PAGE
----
Little Exiles by Robert Dinsdale

little-exiles-robert-dinsdale

For a book that covers deeply distressing topics – the forced child migration between Britain and Australia that took place after WWII, and the Stolen Generations, Robert Dinsdale’s historical novel, Little Exiles, is strangely devoid of emotion.

I began expecting to become quickly invested in the characters, particularly given that story begins with an eight-year-old boy, Jon Heather, who is taken by his near-destitute mother to the Chapeltown Boys Home of the Children’s Crusade. Jon believes he is at the Crusade for only a few months however he soon realises that his mother is not returning. One by one, the boys at the Crusade are told their mothers are dead and that they are going to Australia to make a better life.

“…they were being sent to Australia, for sunshine, oranges, milk and honey…”

At the Crusade in Australia, Jon is abused, as are the other boys. The physical abuse is described in some detail, as well as the poor living conditions. Sexual abuse is alluded to, with references to the ‘honoured guests’ of the Crusade painting a sinister picture.

“…if there’s one thing you should know, it’s keep your head down. Don’t go with an honoured guest.’
‘Why not?’
‘I don’t know, Jon but isn’t it funny? A day out with ice cream and big fat steaks and all the lemonade a boy could drink…but once they’ve been, nobody ever wants to go again. Some things just aren’t what they promise.’ “

Eight-years-old and you’re told your mother is dead and you’re put on a boat to a foreign country. It’s heartbreaking. So why didn’t I read through constant tears…?

Early scenes where Jon is stoic but ever hopeful work best and good use is made of additional characters who have slightly different (but nevertheless traumatic) experiences at the Crusade. As John grows up, any vulnerabilities he showed in England were gone, and although he pushes on with life in Australia, he is driven by the desire to return ‘home’ (to England and his mother).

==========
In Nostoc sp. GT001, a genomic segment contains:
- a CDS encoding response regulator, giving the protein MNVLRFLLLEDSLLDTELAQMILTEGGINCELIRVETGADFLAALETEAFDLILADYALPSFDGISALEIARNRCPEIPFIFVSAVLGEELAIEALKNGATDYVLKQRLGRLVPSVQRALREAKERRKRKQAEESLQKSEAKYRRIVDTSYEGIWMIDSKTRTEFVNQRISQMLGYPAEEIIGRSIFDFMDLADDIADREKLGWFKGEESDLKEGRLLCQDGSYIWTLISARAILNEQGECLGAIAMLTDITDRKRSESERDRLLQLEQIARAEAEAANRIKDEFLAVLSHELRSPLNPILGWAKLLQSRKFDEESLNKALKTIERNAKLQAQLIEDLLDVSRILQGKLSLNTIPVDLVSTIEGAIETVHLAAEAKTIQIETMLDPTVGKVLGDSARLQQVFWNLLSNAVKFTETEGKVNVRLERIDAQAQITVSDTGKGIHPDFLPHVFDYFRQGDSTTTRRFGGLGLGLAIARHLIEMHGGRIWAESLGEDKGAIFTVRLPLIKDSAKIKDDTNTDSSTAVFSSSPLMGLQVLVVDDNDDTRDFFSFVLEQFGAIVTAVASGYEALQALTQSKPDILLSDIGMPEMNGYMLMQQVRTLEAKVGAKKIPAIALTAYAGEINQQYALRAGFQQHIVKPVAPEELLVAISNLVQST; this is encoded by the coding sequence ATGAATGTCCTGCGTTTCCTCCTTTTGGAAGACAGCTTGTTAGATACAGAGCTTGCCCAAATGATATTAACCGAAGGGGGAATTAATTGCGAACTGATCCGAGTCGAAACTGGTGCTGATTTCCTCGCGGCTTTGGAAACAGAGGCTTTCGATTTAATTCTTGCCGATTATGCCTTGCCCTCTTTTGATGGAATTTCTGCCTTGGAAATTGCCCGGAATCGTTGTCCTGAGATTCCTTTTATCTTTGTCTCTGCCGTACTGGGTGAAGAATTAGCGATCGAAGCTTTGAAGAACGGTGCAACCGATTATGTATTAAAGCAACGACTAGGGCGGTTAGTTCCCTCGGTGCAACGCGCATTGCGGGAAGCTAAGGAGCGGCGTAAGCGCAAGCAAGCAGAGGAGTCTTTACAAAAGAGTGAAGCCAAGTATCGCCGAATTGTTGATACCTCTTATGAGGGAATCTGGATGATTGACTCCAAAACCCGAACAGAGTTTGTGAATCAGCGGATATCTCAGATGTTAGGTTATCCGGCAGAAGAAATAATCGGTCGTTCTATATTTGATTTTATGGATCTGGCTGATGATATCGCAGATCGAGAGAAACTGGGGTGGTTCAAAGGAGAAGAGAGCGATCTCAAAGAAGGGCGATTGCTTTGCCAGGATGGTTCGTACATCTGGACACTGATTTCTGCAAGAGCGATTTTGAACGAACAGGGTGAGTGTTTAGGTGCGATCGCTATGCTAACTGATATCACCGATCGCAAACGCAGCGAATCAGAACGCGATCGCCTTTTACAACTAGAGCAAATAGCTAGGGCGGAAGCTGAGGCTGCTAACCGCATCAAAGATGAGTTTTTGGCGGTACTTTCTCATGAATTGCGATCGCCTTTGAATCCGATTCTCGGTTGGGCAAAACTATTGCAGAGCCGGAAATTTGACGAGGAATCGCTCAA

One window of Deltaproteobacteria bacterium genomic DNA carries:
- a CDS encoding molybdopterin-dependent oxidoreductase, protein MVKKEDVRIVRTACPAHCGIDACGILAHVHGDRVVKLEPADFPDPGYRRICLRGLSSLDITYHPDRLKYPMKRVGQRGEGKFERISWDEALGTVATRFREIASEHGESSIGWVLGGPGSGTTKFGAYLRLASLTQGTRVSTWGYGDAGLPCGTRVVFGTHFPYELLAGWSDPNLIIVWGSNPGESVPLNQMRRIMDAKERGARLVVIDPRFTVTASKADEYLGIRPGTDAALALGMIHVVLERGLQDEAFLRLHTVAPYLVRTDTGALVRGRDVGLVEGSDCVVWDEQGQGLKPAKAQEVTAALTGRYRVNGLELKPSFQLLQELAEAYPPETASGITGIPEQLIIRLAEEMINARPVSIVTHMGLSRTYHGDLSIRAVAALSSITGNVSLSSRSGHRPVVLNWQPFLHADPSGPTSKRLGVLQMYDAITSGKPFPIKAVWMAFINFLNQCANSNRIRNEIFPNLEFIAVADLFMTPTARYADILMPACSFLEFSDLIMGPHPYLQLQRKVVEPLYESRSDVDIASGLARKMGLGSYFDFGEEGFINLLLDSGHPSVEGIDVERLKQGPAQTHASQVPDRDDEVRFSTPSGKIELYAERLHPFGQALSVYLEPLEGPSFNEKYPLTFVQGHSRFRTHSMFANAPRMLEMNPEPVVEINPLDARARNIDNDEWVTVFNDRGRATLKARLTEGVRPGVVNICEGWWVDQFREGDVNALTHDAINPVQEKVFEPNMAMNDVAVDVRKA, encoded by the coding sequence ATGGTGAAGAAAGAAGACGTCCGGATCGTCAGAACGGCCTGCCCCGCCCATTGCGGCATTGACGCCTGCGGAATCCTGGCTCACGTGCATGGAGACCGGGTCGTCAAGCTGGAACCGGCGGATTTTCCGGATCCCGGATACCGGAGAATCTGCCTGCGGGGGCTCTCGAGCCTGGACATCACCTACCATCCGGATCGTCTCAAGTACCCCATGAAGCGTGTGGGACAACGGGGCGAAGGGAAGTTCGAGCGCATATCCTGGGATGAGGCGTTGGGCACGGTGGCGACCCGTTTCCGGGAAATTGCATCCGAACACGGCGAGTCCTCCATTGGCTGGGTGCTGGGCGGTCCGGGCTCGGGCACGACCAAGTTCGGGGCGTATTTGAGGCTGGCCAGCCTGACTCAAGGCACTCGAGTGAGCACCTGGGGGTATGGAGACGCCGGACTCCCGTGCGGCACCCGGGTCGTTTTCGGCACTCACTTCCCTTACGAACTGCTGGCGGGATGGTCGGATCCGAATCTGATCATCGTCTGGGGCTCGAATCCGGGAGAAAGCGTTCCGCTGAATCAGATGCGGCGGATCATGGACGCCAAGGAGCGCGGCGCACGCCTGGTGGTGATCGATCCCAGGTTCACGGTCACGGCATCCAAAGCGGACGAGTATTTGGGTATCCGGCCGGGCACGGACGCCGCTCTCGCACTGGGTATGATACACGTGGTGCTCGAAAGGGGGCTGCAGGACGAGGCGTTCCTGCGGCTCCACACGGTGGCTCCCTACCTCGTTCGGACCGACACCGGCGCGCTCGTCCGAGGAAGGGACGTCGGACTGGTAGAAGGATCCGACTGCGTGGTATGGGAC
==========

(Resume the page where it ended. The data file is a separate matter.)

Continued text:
The latter parts of the book felt as though the story was being told through Jon’s head, not his heart. Was this deliberate on Dinsdale’s part? Perhaps. Maybe that’s how you have to be in order to survive such a childhood.  I read from a mother’s perspective and to see such few chinks in Jon’s armour made it difficult to see how he would ever allow himself to be loved.

It’s worth mentioning my ‘prior knowledge’ before starting Little Exiles. Margaret Humphreys, a British social worker and whistle-blower on the forced migration scheme, wrote her story, Empty Cradles – I haven’t read it yet, but did see the 2010 film version, Oranges and Sunshine. And I cried from the beginning until the closing credits. I cried so much it gave me a migraine. And before that, was the film Rabbit Proof Fence (2002), which examines the Stolen Generations. Again, it was a migraine-inducing-hour-and-a-half-of crying.

3/5 Interesting from an historical perspective.

I received my copy of Little Exiles, from the publisher, Grove Press, via NetGalley, in exchange for an honest review.

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5 responses

  1. Pingback: 20 books of Summer (except that it’s Winter) | booksaremyfavouriteandbest

  2. I’m not sure I could read this as I’ve seen both the films you mention & they were so traumatic & upsetting.

    It’s good that these policies are being talked about and acknowledged though – the British government only apologised to the forcibly migrated children in 2009.

    • I put off reading it because of those films. And yet, I do plan to read Empty Cradles at some stage because the movie was remarkable. It’s astounding to me that the transportation continued into the seventies.

      Like the British Government, the Australian Government only apologised to the Stolen Generation (and all Indigenous Australians) in 2008.

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